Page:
Lomo’Instant Automat Camera

This just looks amazing. I’m not a great photographer, but I’m looking forward to playing around with this. Seems like it won’t get here in time for my big trip to Australia though. (Ending October 5)


I recently received my Travelmore backpack, and should be receiving my Ably shirts and hoodie soon. I’ll write up a review of them after I’ve tried them out for a while!

Travelmore backpack

Do you like to back projects on Kickstarter? What are your favorite Kickstarter projects?

My fellow PhD student, D, at Rochester Park in search of coffee! My fellow PhD student, D, at Rochester Park in search of coffee!

[Review] A slow afternoon at Jimmy Monkey cafe

Cafes! I love me a nice cafe. Although Asian countries aren’t known to be full of coffee drinkers, but Singapore has more hip cafes every time I go back. Singapore cafes I like have to have a really nice vibe to it. This one does, and I would return!

It was a hot, hot day. I thought I could collapse on the walk to Jimmy Monkey, and it was only about 450 meters from where I started out for lunch just before.

It doesn’t look like much from the outside, but on the inside there were good vibes all around. They had a nice big communal table in the center of the room, with plenty of books and magazines around to browse through. The ceiling was high, with exposed fixtures. One large corner had a few windows and a few couches for lounging. Most of the other tables were small round or rectangular tables for a few people at a time. We took seats at the end of the big table, smack in the middle of the room.

Jimmy Monkey cafe

Tiny plant on the communal table at Jimmy Monkey cafe

My fellow cafe lover friend was with me, whom I’ve explored other Singapore cafes with, and the moment we sipped our coffee we felt relief. She asked me, “How can good things like this change your mood entirely?” or something along those lines, and I totally agreed. A nice cup of coffee can change a person! And in good company, it’s even better!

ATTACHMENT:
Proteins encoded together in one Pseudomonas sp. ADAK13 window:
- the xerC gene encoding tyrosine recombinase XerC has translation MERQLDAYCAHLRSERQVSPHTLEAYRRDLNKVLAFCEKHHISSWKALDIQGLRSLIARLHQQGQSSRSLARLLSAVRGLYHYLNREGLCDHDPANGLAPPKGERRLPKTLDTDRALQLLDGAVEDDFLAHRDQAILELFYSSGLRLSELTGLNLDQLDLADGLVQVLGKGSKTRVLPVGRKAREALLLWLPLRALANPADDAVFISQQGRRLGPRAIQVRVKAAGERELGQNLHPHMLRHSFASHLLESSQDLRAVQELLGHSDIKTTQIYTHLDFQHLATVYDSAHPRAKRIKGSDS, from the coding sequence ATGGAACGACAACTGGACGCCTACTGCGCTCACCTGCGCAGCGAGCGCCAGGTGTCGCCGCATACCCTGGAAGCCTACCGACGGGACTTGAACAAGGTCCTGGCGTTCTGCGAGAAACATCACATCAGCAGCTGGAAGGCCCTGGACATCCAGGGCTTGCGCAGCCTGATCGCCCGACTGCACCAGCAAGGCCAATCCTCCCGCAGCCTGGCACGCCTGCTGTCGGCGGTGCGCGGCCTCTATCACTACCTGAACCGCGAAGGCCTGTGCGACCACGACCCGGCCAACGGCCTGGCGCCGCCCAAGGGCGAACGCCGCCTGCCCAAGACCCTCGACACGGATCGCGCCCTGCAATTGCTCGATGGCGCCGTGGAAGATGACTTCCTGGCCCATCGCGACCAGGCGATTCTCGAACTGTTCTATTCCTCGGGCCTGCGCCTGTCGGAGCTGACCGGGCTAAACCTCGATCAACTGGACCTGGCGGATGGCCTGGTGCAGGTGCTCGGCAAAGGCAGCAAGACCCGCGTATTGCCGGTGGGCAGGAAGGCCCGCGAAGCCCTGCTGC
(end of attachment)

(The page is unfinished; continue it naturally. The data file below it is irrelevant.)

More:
My friend D reading a book at Jimmy Monkey cafe

The coffee isn’t cheap here (5 SGD, about 3 USD, for a small cup), but it’s good. The food menu looked really nice too, but we didn’t have anything. Most food seemed to be Western style. Brunch items were in the 15+ SGD range if I remember correctly.

The inside of Jimmy Monkey was a little dark for my liking. It seems it turns into a bar of sorts in the evenings, and serves a nice brunch menu, but for daytime goers I felt that it could be a little brighter inside.

Other than that, I don’t have any real complaints! We went on National Day, so it might have been a little quieter than normal, but we were able to chill there for a few hours and not feel like we were taking up space. It did seem like they had WiFi, but we didn’t ask for the password.

My latte at Jimmy Monkey cafe

If you are looking for a nice place to have a good coffee or splurge on Western food (when those cravings hit!), then this is a nice place that is tucked away from the main malls and busy streets.

Jimmy Monkey's logo on the saucer

Singapore Garden Festival 2016

[Photo Journal] A garden festival in Singapore

I went to the Singapore Garden Festival while I was there for about 2 weeks recently. I hadn’t been to a Singapore festival until then! When my friend had discounted tickets, I had to grab the chance. It mostly consisted of a maze of indoor and outdoor floral displays throughout the Gardens by the Bay, which usually has many beautiful flowers anyway.

The displays